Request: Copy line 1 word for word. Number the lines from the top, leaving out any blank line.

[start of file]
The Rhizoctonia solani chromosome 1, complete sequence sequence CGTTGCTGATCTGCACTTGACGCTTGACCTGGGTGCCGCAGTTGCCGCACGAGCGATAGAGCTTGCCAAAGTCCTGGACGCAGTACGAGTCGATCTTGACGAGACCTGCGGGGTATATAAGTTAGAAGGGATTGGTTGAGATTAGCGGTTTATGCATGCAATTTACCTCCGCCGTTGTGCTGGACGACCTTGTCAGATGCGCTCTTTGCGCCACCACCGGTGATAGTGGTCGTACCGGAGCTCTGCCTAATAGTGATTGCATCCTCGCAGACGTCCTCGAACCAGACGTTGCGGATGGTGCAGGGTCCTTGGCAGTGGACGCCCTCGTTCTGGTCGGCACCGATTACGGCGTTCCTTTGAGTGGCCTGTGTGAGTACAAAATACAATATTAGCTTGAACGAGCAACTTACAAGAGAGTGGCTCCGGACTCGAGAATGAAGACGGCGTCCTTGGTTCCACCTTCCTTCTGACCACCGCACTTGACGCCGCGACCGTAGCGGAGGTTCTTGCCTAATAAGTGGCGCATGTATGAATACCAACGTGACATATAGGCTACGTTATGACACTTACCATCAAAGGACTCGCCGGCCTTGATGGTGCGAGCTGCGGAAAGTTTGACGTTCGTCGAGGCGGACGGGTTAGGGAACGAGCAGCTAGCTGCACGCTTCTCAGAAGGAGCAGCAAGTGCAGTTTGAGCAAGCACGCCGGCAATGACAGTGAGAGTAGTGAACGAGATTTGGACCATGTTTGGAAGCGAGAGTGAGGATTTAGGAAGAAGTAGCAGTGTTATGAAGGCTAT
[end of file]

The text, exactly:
The Rhizoctonia solani chromosome 1, complete sequence sequence CGTTGCTGATCTGCACTTGACGCTTGACCTGGGTGCCGCAGTTGCCGCACGAGCGATAGAGCTTGCCAAAGTCCTGGACGCAGTACGAGTCGATCTTGACGAGACCTGCGGGGTATATAAGTTAGAAGGGATTGGTTGAGATTAGCGGTTTATGCATGCAATTTACCTCCGCCGTTGTGCTGGACGACCTTGTCAGATGCGCTCTTTGCGCCACCACCGGTGATAGTGGTCGTACCGGAGCTCTGCCTAATAGTGATTGCATCCTCGCAGACGTCCTCGAACCAGACGTTGCGGATGGTGCAGGGTCCTTGGCAGTGGACGCCCTCGTTCTGGTCGGCACCGATTACGGCGTTCCTTTGAGTGGCCTGTGTGAGTACAAAATACAATATTAGCTTGAACGAGCAACTTACAAGAGAGTGGCTCCGGACTCGAGAATGAAGACGGCGTCCTTGGTTCCACCTTCCTTCTGACCACCGCACTTGACGCCGCGACCGTAGCGGAGGTTCTTGCCTAATAAGTGGCGCATGTATGAATACCAACGTGACATATAGGCTACGTTATGACACTTACCATCAAAGGACTCGCCGGCCTTGATGGTGCGAGCTGCGGAAAGTTTGACGTTCGTCGAGGCGGACGGGTTAGGGAACGAGCAGCTAGCTGCACGCTTCTCAGAAGGAGCAGCAAGTGCAGTTTGAGCAAGCACGCCGGCAATGACAGTGAGAGTAGTGAACGAGATTTGGACCATGTTTGGAAGCGAGAGTGAGGATTTAGGAAGAAGTAGCAGTGTTATGAAGGCTAT